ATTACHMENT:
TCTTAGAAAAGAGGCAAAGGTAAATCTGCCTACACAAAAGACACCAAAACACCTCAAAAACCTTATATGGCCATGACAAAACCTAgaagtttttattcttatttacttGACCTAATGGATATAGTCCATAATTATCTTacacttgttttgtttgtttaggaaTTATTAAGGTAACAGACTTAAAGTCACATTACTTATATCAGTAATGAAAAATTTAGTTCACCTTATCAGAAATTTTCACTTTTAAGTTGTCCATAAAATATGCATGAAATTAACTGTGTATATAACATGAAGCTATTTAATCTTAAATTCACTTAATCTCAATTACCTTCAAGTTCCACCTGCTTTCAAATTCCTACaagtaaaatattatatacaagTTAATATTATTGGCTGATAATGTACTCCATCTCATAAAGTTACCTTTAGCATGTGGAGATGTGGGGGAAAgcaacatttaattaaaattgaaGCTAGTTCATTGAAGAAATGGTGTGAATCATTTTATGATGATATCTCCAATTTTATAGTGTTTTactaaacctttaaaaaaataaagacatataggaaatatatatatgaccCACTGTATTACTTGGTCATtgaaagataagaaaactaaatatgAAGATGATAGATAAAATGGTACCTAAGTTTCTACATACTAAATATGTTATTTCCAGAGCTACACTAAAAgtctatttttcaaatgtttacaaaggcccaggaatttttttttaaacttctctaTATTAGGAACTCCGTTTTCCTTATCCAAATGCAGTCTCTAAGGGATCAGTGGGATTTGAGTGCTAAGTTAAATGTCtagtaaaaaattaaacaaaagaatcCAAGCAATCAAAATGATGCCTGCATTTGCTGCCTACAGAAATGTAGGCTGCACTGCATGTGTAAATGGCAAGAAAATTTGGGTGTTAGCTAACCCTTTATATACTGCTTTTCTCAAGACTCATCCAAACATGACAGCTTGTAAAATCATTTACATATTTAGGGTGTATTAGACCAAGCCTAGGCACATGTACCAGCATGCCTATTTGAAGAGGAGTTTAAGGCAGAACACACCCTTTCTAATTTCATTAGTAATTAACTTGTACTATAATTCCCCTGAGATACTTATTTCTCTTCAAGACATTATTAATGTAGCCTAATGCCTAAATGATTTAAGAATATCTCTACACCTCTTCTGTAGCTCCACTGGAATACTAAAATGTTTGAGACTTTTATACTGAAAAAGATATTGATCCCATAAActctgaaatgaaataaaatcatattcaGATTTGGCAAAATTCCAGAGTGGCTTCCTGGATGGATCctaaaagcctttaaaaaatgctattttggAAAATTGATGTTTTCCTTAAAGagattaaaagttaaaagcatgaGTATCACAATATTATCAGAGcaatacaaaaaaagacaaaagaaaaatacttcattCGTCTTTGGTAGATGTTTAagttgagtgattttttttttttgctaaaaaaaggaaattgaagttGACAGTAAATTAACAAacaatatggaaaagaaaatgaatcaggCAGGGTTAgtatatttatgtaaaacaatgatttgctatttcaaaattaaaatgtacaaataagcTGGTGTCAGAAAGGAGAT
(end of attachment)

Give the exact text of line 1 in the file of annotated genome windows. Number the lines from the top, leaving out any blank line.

TCTTAGAAAAGAGGCAAAGGTAAATCTGCCTACACAAAAGACACCAAAACACCTCAAAAACCTTATATGGCCATGACAAAACCTAgaagtttttattcttatttacttGACCTAATGGATATAGTCCATAATTATCTTacacttgttttgtttgtttaggaaTTATTAAGGTAACAGACTTAAAGTCACATTACTTATATCAGTAATGAAAAATTTAGTTCACCTTATCAGAAATTTTCACTTTTAAGTTGTCCATAAAATATGCATGAAATTAACTGTGTATATAACATGAAGCTATTTAATCTTAAATTCACTTAATCTCAATTACCTTCAAGTTCCACCTGCTTTCAAATTCCTACaagtaaaatattatatacaagTTAATATTATTGGCTGATAATGTACTCCATCTCATAAAGTTACCTTTAGCATGTGGAGATGTGGGGGAAAgcaacatttaattaaaattgaaGCTAGTTCATTGAAGAAATGGTGTGAATCATTTTATGATGATATCTCCAATTTTATAGTGTTTTactaaacctttaaaaaaataaagacatataggaaatatatatatgaccCACTGTATTACTTGGTCATtgaaagataagaaaactaaatatgAAGATGATAGATAAAATGGTACCTAAGTTTCTACATACTAAATATGTTATTTCCAGAGCTACACTAAAAgtctatttttcaaatgtttacaaaggcccaggaatttttttttaaacttctctaTATTAGGAACTCCGTTTTCCTTATCCAAATGCAGTCTCTAAGGGATCAGTGGGATTTGAGTGCTAAGTTAAATGTCtagtaaaaaattaaacaaaagaatcCAAGCAATCAAAATGATGCCTGCATTTGCTGCCTACAGAAATGTAGGCTGCACTGCATGTGTAAATGGCAAGAAAATTTGGGTGTTAGCTAACCCTTTATATACTGCTTTTCTCAAGACTCATCCAAACATGACAGCTTGTAAAATCATTTACATATTTAGGGTGTATTAGACCAAGCCTAGGCACATGTACCAGCATGCCTATTTGAAGAGGAGTTTAAGGCAGAACACACCCTTTCTAATTTCATTAGTAATTAACTTGTACTATAATTCCCCTGAGATACTTATTTCTCTTCAAGACATTATTAATGTAGCCTAATGCCTAAATGATTTAAGAATATCTCTACACCTCTTCTGTAGCTCCACTGGAATACTAAAATGTTTGAGACTTTTATACTGAAAAAGATATTGATCCCATAAActctgaaatgaaataaaatcatattcaGATTTGGCAAAATTCCAGAGTGGCTTCCTGGATGGATCctaaaagcctttaaaaaatgctattttggAAAATTGATGTTTTCCTTAAAGagattaaaagttaaaagcatgaGTATCACAATATTATCAGAGcaatacaaaaaaagacaaaagaaaaatacttcattCGTCTTTGGTAGATGTTTAagttgagtgattttttttttttgctaaaaaaaggaaattgaagttGACAGTAAATTAACAAacaatatggaaaagaaaatgaatcaggCAGGGTTAgtatatttatgtaaaacaatgatttgctatttcaaaattaaaatgtacaaataagcTGGTGTCAGAAAGGAGAT